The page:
Front Page Titles (by Subject) Local Government in the Colonies - Liberty, Order, and Justice: An Introduction to the Constitutional Principles of American Government
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Local Government in the Colonies - James McClellan, Liberty, Order, and Justice: An Introduction to the Constitutional Principles of American Government 
Liberty, Order, and Justice: An Introduction to the Constitutional Principles of American Government (3rd ed.) (Indianapolis: Liberty Fund, 2000).
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Local Government in the Colonies
If the representative assemblies in every colony were the most powerful feature of the colonial constitutions, the American institutions of local government still had nearly as much influence on the development of the American political system that culminated in 1787. English local government was far more vigorous and popular than local government in France or in most of the rest of Europe during the eighteenth century; but American local government was still more active than the British forms, and attracted heartier public support.
By 1763, the forms of American local government varied considerably from province to province, and even within provinces—or colonies. Along the wild western frontier, local government was democratic and informal, but highly effective—as it had need to be because of the frontier’s perils and the need for prompt cooperation among neighbors. At the other extreme, some towns along the Atlantic seaboard held charters of incorporation that conferred great powers upon municipal governments, much like the privileges held by venerable European cities.
There were forms of county government throughout British North America, but the county system of local government was strongest in the South, and the “middle colonies” of New York and Pennsylvania. In Virginia, the political powers of the county were greater than they are today in any American county. Each Virginia county was controlled by a county court composed of the county’s several Justices of the Peace. Even the colony’s Assembly did not venture to interfere with the Justices’ authority. New Justices of the Peace were selected by the Governor from a list submitted by the county court itself, so that the court became self-perpetuating. These Justices of the Peace were appointed from the class of landowners that was still specified in law as gentlemen. They were paid neither salaries nor fees, but served at their own expense. Virtually independent of both Williamsburg (then Virginia’s capital) and London, these county courts amounted to a kind of federal system within Virginia, and also within other southern States that allocated large powers to counties. Thus county government became a preparation for the concept of federalism that triumphed in the Constitutional Convention of 1787.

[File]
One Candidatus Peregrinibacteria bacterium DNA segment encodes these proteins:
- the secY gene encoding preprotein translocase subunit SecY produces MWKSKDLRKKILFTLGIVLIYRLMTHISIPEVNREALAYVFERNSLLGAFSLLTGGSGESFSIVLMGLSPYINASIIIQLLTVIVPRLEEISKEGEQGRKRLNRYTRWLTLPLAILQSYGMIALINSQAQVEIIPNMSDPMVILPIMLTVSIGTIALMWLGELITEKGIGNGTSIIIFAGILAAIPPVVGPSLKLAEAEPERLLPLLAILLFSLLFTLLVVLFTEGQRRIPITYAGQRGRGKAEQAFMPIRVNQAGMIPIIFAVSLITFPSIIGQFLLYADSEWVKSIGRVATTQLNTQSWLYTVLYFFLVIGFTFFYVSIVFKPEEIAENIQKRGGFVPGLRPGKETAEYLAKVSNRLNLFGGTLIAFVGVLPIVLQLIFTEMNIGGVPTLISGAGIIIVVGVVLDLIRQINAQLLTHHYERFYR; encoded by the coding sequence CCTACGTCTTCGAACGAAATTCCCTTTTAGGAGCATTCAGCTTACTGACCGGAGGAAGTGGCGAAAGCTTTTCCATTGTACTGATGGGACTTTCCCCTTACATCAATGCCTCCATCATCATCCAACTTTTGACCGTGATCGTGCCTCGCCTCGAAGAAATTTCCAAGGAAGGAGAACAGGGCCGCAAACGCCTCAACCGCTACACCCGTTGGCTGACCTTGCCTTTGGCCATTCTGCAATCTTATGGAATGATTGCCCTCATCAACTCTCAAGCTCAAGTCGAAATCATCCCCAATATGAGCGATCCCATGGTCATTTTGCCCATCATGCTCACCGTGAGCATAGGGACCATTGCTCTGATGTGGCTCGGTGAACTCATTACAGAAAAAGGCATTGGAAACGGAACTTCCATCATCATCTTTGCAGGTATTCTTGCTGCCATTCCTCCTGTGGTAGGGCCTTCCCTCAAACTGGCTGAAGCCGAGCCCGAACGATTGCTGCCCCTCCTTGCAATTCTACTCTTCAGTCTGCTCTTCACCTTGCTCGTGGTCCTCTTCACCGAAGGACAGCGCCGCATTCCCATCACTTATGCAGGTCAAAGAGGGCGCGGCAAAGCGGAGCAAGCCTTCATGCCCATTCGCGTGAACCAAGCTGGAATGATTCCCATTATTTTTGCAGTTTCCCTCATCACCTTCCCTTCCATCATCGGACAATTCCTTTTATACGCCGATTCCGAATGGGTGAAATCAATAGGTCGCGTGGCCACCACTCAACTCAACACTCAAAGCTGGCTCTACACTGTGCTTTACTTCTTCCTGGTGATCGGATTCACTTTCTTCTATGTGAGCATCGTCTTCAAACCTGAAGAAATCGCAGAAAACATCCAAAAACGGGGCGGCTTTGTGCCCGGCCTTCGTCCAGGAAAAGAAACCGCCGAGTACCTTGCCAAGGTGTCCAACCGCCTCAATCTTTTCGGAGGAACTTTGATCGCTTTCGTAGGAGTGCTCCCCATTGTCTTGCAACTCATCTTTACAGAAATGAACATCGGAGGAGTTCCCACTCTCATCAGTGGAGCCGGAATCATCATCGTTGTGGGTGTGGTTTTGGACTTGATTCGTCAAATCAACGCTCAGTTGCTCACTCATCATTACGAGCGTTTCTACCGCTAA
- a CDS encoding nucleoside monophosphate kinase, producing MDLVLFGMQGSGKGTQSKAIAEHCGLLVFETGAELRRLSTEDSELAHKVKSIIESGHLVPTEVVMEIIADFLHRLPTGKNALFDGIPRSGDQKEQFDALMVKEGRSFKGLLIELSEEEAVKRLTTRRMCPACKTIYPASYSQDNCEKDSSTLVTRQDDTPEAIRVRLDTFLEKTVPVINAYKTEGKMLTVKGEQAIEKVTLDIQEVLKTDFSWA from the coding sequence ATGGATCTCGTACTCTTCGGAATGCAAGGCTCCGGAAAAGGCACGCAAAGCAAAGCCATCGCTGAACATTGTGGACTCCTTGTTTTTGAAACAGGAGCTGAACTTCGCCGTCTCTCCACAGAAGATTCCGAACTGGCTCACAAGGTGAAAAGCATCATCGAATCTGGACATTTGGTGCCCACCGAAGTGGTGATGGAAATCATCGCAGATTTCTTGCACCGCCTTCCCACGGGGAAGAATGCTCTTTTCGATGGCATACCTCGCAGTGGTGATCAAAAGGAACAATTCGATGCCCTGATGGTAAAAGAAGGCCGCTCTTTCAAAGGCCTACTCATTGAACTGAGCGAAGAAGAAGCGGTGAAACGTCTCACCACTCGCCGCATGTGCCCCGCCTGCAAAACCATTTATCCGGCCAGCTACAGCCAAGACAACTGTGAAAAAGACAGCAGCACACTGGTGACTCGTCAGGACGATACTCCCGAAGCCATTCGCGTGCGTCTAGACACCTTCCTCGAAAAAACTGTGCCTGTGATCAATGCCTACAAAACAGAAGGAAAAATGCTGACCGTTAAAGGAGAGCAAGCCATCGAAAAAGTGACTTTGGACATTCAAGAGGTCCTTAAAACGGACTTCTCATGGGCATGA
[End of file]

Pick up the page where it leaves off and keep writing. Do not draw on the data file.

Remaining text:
In New England—and later, in those States to the west that were settled primarily by New Englanders—the “township” system of local government was more important than the county organization, even though counties had their functions in New England, too. New England’s town meetings could be attended by almost anyone, although in 1763 not all local residents were entitled to vote at these meetings. Township officers were elected annually in those times, and that was another practice that tended to make township government democratic. New England’s town meetings had begun as formal gatherings of men in good standing with the Puritan or Congregational churches. By 1763, they had become civic institutions and there was no religious test for participation.
Both county and township were political structures inherited from centuries of English experience. Yet in America these institutions took on a renewed vigor or were adapted to American circumstances. By the 1830s, for example, the French traveler Alexis de Tocqueville found the system of American local government—especially the township—a major reason for the successes of the American democracy.
Earlier it was noted that representative government was Britain’s most important contribution to America’s Constitution. The British succeeded in conferring upon the colonies a truly representative system of provincial and local government. This made possible the establishment of liberty, order, and justice in the new nation. As Benjamin Franklin, John Dickinson, and a good many other leading men at the Constitutional Convention would recognize sadly even in 1787, it was a melancholy irony that the political patrimony bequeathed to America by Britain should itself be a major cause of Britain’s loss of her North American empire.